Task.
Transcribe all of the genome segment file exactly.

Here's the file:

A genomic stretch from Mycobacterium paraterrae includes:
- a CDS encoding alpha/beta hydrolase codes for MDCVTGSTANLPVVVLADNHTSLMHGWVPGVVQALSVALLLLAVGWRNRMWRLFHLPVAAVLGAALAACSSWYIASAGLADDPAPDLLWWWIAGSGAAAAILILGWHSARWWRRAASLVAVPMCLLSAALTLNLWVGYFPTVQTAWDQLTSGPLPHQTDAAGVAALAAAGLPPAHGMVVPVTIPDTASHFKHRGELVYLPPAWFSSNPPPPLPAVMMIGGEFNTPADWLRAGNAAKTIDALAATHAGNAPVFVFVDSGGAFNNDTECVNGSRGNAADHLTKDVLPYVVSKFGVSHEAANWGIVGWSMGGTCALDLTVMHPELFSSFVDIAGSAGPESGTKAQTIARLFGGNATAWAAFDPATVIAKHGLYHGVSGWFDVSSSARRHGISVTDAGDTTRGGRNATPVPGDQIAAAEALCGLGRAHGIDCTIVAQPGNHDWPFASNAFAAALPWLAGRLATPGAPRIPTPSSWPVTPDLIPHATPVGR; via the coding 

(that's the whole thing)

A genomic stretch from Mycobacterium paraterrae includes:
- a CDS encoding alpha/beta hydrolase codes for MDCVTGSTANLPVVVLADNHTSLMHGWVPGVVQALSVALLLLAVGWRNRMWRLFHLPVAAVLGAALAACSSWYIASAGLADDPAPDLLWWWIAGSGAAAAILILGWHSARWWRRAASLVAVPMCLLSAALTLNLWVGYFPTVQTAWDQLTSGPLPHQTDAAGVAALAAAGLPPAHGMVVPVTIPDTASHFKHRGELVYLPPAWFSSNPPPPLPAVMMIGGEFNTPADWLRAGNAAKTIDALAATHAGNAPVFVFVDSGGAFNNDTECVNGSRGNAADHLTKDVLPYVVSKFGVSHEAANWGIVGWSMGGTCALDLTVMHPELFSSFVDIAGSAGPESGTKAQTIARLFGGNATAWAAFDPATVIAKHGLYHGVSGWFDVSSSARRHGISVTDAGDTTRGGRNATPVPGDQIAAAEALCGLGRAHGIDCTIVAQPGNHDWPFASNAFAAALPWLAGRLATPGAPRIPTPSSWPVTPDLIPHATPVGR; via the coding 